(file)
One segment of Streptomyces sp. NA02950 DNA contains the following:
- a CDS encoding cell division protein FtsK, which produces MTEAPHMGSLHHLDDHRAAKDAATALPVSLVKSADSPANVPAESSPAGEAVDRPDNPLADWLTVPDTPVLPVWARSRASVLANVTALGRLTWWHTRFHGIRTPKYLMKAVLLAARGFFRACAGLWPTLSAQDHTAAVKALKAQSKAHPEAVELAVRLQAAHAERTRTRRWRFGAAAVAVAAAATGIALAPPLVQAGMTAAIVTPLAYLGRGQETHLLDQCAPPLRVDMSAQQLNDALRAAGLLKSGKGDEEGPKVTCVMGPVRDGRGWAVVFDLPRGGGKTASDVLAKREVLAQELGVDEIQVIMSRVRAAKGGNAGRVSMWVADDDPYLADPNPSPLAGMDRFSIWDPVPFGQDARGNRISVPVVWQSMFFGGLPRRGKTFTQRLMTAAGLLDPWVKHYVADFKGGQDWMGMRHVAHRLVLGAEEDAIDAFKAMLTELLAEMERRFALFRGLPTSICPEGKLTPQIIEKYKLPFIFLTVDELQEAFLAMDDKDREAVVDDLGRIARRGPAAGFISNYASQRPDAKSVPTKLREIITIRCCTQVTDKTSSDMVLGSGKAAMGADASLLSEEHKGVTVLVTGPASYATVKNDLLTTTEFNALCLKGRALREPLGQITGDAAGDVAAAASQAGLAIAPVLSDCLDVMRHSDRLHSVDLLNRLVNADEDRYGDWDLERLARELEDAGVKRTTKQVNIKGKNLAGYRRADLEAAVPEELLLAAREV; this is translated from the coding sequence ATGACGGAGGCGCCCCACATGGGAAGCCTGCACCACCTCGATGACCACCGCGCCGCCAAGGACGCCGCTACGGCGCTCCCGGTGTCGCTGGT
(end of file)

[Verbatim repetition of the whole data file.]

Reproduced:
One segment of Streptomyces sp. NA02950 DNA contains the following:
- a CDS encoding cell division protein FtsK, which produces MTEAPHMGSLHHLDDHRAAKDAATALPVSLVKSADSPANVPAESSPAGEAVDRPDNPLADWLTVPDTPVLPVWARSRASVLANVTALGRLTWWHTRFHGIRTPKYLMKAVLLAARGFFRACAGLWPTLSAQDHTAAVKALKAQSKAHPEAVELAVRLQAAHAERTRTRRWRFGAAAVAVAAAATGIALAPPLVQAGMTAAIVTPLAYLGRGQETHLLDQCAPPLRVDMSAQQLNDALRAAGLLKSGKGDEEGPKVTCVMGPVRDGRGWAVVFDLPRGGGKTASDVLAKREVLAQELGVDEIQVIMSRVRAAKGGNAGRVSMWVADDDPYLADPNPSPLAGMDRFSIWDPVPFGQDARGNRISVPVVWQSMFFGGLPRRGKTFTQRLMTAAGLLDPWVKHYVADFKGGQDWMGMRHVAHRLVLGAEEDAIDAFKAMLTELLAEMERRFALFRGLPTSICPEGKLTPQIIEKYKLPFIFLTVDELQEAFLAMDDKDREAVVDDLGRIARRGPAAGFISNYASQRPDAKSVPTKLREIITIRCCTQVTDKTSSDMVLGSGKAAMGADASLLSEEHKGVTVLVTGPASYATVKNDLLTTTEFNALCLKGRALREPLGQITGDAAGDVAAAASQAGLAIAPVLSDCLDVMRHSDRLHSVDLLNRLVNADEDRYGDWDLERLARELEDAGVKRTTKQVNIKGKNLAGYRRADLEAAVPEELLLAAREV; this is translated from the coding sequence ATGACGGAGGCGCCCCACATGGGAAGCCTGCACCACCTCGATGACCACCGCGCCGCCAAGGACGCCGCTACGGCGCTCCCGGTGTCGCTGGT